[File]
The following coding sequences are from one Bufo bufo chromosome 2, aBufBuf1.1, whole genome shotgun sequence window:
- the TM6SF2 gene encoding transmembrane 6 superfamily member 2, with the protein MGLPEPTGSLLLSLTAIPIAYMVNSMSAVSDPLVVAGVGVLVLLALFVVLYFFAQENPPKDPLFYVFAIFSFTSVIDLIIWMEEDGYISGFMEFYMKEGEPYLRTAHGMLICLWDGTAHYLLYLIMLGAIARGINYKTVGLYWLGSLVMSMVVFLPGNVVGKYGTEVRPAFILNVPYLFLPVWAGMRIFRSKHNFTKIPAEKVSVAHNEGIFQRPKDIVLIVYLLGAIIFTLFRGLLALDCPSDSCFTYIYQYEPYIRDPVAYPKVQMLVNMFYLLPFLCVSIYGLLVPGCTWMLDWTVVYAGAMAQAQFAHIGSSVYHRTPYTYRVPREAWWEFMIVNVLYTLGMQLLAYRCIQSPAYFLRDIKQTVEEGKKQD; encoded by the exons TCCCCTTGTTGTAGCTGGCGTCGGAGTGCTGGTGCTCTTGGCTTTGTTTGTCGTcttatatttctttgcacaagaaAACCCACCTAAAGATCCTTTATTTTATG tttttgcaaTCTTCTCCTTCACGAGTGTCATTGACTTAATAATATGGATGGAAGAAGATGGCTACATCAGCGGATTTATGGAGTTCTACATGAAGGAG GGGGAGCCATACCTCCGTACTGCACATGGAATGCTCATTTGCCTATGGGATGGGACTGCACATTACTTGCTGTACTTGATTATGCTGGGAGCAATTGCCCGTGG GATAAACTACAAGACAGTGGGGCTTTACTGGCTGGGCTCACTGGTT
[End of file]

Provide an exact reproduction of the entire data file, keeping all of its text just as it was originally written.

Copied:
The following coding sequences are from one Bufo bufo chromosome 2, aBufBuf1.1, whole genome shotgun sequence window:
- the TM6SF2 gene encoding transmembrane 6 superfamily member 2, with the protein MGLPEPTGSLLLSLTAIPIAYMVNSMSAVSDPLVVAGVGVLVLLALFVVLYFFAQENPPKDPLFYVFAIFSFTSVIDLIIWMEEDGYISGFMEFYMKEGEPYLRTAHGMLICLWDGTAHYLLYLIMLGAIARGINYKTVGLYWLGSLVMSMVVFLPGNVVGKYGTEVRPAFILNVPYLFLPVWAGMRIFRSKHNFTKIPAEKVSVAHNEGIFQRPKDIVLIVYLLGAIIFTLFRGLLALDCPSDSCFTYIYQYEPYIRDPVAYPKVQMLVNMFYLLPFLCVSIYGLLVPGCTWMLDWTVVYAGAMAQAQFAHIGSSVYHRTPYTYRVPREAWWEFMIVNVLYTLGMQLLAYRCIQSPAYFLRDIKQTVEEGKKQD; encoded by the exons TCCCCTTGTTGTAGCTGGCGTCGGAGTGCTGGTGCTCTTGGCTTTGTTTGTCGTcttatatttctttgcacaagaaAACCCACCTAAAGATCCTTTATTTTATG tttttgcaaTCTTCTCCTTCACGAGTGTCATTGACTTAATAATATGGATGGAAGAAGATGGCTACATCAGCGGATTTATGGAGTTCTACATGAAGGAG GGGGAGCCATACCTCCGTACTGCACATGGAATGCTCATTTGCCTATGGGATGGGACTGCACATTACTTGCTGTACTTGATTATGCTGGGAGCAATTGCCCGTGG GATAAACTACAAGACAGTGGGGCTTTACTGGCTGGGCTCACTGGTT